16 “As God lives,” Elisha replied, “the God whom I serve, I’ll take nothing from you.” Naaman tried his best to get him to take something, but he wouldn’t do it.
17-18 “If you won’t take anything,” said Naaman, “let me ask you for something: Give me a load of dirt, as much as a team of donkeys can carry, because I’m never again going to worship any god other than God. But there’s one thing for which I need God’s pardon: When my master, leaning on my arm, enters the shrine of Rimmon and worships there, and I’m with him there, worshiping Rimmon, may you see to it that God forgive me for this.”
19-21 Elisha said, “Everything will be all right. Go in peace.”
But he hadn’t gone far when Gehazi, servant to Elisha the Holy Man, said to himself, “My master has let this Aramean Naaman slip through his fingers without so much as a thank-you. By the living God, I’m going after him to get something or other from him!” And Gehazi took off after Naaman.
Naaman saw him running after him and jumped down from his chariot to greet him, “Is something wrong?”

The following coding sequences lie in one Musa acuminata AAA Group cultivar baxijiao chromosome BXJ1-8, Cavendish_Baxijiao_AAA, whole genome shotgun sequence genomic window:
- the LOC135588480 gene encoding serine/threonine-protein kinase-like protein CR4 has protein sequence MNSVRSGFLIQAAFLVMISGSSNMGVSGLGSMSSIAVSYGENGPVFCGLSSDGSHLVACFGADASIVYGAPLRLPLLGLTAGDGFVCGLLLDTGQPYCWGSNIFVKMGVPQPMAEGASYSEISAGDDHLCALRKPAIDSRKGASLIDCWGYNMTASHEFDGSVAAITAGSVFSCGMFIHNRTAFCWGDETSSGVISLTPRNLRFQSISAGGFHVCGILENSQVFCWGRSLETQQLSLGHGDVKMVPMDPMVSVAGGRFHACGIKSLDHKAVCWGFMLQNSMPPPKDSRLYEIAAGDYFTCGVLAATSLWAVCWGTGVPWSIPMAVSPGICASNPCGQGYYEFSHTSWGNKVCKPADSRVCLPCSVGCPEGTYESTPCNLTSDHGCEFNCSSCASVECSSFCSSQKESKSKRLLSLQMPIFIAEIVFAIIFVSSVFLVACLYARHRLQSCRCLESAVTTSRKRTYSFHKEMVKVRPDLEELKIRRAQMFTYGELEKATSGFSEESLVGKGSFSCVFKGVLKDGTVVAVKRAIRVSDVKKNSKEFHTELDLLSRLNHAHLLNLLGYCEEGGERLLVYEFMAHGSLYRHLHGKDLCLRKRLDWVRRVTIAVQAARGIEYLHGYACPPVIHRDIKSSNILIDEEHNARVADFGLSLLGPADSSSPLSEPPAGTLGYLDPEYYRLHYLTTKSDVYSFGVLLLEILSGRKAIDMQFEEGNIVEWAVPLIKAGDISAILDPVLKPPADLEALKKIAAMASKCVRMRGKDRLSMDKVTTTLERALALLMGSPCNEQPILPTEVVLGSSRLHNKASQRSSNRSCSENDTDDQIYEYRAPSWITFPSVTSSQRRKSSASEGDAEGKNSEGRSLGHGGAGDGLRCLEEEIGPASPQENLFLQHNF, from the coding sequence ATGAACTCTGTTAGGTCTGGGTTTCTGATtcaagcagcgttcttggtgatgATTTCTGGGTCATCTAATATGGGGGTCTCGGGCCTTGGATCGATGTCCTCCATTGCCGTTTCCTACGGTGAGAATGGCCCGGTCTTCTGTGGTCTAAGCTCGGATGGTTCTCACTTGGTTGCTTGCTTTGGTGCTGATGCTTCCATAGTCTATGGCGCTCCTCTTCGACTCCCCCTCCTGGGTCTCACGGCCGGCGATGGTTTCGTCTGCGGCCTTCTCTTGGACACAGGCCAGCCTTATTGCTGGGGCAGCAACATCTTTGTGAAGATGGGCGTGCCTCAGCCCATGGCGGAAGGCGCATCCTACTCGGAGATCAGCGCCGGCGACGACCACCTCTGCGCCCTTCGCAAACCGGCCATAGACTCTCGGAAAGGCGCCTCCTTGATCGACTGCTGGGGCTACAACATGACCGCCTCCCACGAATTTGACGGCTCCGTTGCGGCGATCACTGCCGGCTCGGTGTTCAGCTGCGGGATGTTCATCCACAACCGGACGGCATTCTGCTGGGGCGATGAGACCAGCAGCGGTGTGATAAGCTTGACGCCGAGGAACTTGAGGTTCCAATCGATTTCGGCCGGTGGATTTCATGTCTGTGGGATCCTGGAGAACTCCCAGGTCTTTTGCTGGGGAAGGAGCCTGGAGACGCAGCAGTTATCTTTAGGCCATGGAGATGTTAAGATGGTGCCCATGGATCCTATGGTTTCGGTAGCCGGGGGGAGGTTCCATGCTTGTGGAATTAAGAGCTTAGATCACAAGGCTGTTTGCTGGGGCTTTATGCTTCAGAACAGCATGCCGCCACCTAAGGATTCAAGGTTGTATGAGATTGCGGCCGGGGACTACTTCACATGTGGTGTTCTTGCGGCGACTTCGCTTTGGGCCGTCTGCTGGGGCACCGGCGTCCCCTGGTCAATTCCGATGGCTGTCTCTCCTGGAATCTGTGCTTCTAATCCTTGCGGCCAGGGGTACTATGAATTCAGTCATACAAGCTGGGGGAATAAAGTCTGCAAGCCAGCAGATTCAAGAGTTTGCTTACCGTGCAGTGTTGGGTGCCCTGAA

22 “Nothing’s wrong, but something’s come up. My master sent me to tell you: ‘Two young men just showed up from the hill country of Ephraim, brothers from the guild of the prophets. Supply their needs with a gift of 75 pounds of silver and a couple of sets of clothes.’”
23 Naaman said, “Of course, how about 150 pounds?” Naaman insisted. He tied up the money in two sacks and gave him the two sets of clothes; he even gave him two servants to carry the gifts back with him.
24 When they got to the fort on the hill, Gehazi took the gifts from the servants, stored them inside, then sent the servants back.
25 He returned and stood before his master. Elisha said, “So what have you been up to, Gehazi?”
“Nothing much,” he said.
26-27 Elisha said, “Didn’t you know I was with you in spirit when that man stepped down from his chariot to greet you? Tell me, is this a time to look after yourself, lining your pockets with gifts? Naaman’s skin disease will now infect you and your family, with no relief in sight.”
Gehazi walked away, his skin flaky and white like snow.